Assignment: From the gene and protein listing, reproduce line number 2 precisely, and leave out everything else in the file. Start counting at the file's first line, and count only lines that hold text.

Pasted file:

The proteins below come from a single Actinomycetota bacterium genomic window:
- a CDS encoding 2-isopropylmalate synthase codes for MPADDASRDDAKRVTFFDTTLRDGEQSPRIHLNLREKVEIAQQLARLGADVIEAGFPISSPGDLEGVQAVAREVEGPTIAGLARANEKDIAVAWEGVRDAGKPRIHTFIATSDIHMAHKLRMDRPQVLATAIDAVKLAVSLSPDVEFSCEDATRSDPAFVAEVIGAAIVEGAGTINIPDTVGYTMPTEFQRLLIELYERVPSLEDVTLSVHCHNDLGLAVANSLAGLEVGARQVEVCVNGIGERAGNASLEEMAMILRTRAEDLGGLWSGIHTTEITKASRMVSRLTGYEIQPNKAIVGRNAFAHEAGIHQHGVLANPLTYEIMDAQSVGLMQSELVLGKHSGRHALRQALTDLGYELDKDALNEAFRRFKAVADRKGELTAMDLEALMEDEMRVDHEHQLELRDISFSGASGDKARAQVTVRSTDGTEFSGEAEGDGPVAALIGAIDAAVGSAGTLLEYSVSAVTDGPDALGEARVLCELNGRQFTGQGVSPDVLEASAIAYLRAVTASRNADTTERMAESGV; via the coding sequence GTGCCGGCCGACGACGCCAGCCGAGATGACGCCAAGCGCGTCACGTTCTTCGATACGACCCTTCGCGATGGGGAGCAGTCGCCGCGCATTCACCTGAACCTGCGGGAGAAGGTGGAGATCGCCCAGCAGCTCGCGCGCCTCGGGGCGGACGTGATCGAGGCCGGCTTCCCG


- a CDS encoding 2-isopropylmalate synthase codes for MPADDASRDDAKRVTFFDTTLRDGEQSPRIHLNLREKVEIAQQLARLGADVIEAGFPISSPGDLEGVQAVAREVEGPTIAGLARANEKDIAVAWEGVRDAGKPRIHTFIATSDIHMAHKLRMDRPQVLATAIDAVKLAVSLSPDVEFSCEDATRSDPAFVAEVIGAAIVEGAGTINIPDTVGYTMPTEFQRLLIELYERVPSLEDVTLSVHCHNDLGLAVANSLAGLEVGARQVEVCVNGIGERAGNASLEEMAMILRTRAEDLGGLWSGIHTTEITKASRMVSRLTGYEIQPNKAIVGRNAFAHEAGIHQHGVLANPLTYEIMDAQSVGLMQSELVLGKHSGRHALRQALTDLGYELDKDALNEAFRRFKAVADRKGELTAMDLEALMEDEMRVDHEHQLELRDISFSGASGDKARAQVTVRSTDGTEFSGEAEGDGPVAALIGAIDAAVGSAGTLLEYSVSAVTDGPDALGEARVLCELNGRQFTGQGVSPDVLEASAIAYLRAVTASRNADTTERMAESGV; via the coding sequence GTGCCGGCCGACGACGCCAGCCGAGATGACGCCAAGCGCGTCACGTTCTTCGATACGACCCTTCGCGATGGGGAGCAGTCGCCGCGCATTCACCTGAACCTGCGGGAGAAGGTGGAGATCGCCCAGCAGCTCGCGCGCCTCGGGGCGGACGTGATCGAGGCCGGCTTCCCG